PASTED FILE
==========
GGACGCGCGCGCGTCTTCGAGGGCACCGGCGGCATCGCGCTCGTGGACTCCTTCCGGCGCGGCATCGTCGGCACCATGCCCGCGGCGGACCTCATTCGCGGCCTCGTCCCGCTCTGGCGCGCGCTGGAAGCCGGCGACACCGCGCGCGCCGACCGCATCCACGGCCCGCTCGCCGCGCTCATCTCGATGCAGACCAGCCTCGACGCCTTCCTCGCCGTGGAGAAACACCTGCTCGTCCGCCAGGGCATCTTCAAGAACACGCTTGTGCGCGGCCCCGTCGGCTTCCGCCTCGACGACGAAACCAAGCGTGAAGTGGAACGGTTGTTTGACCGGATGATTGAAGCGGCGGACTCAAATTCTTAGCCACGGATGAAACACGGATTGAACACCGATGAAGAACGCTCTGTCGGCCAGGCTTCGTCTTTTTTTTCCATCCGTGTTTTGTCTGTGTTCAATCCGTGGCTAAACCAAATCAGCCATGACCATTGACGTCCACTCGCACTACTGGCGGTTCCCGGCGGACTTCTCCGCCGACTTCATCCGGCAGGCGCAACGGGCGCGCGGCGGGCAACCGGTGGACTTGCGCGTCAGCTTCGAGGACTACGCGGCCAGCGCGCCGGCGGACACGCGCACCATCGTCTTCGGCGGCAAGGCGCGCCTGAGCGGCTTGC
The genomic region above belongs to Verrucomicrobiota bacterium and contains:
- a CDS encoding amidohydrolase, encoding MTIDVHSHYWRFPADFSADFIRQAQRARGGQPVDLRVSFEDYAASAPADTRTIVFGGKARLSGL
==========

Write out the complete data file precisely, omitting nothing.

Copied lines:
GGACGCGCGCGCGTCTTCGAGGGCACCGGCGGCATCGCGCTCGTGGACTCCTTCCGGCGCGGCATCGTCGGCACCATGCCCGCGGCGGACCTCATTCGCGGCCTCGTCCCGCTCTGGCGCGCGCTGGAAGCCGGCGACACCGCGCGCGCCGACCGCATCCACGGCCCGCTCGCCGCGCTCATCTCGATGCAGACCAGCCTCGACGCCTTCCTCGCCGTGGAGAAACACCTGCTCGTCCGCCAGGGCATCTTCAAGAACACGCTTGTGCGCGGCCCCGTCGGCTTCCGCCTCGACGACGAAACCAAGCGTGAAGTGGAACGGTTGTTTGACCGGATGATTGAAGCGGCGGACTCAAATTCTTAGCCACGGATGAAACACGGATTGAACACCGATGAAGAACGCTCTGTCGGCCAGGCTTCGTCTTTTTTTTCCATCCGTGTTTTGTCTGTGTTCAATCCGTGGCTAAACCAAATCAGCCATGACCATTGACGTCCACTCGCACTACTGGCGGTTCCCGGCGGACTTCTCCGCCGACTTCATCCGGCAGGCGCAACGGGCGCGCGGCGGGCAACCGGTGGACTTGCGCGTCAGCTTCGAGGACTACGCGGCCAGCGCGCCGGCGGACACGCGCACCATCGTCTTCGGCGGCAAGGCGCGCCTGAGCGGCTTGC
The genomic region above belongs to Verrucomicrobiota bacterium and contains:
- a CDS encoding amidohydrolase, encoding MTIDVHSHYWRFPADFSADFIRQAQRARGGQPVDLRVSFEDYAASAPADTRTIVFGGKARLSGL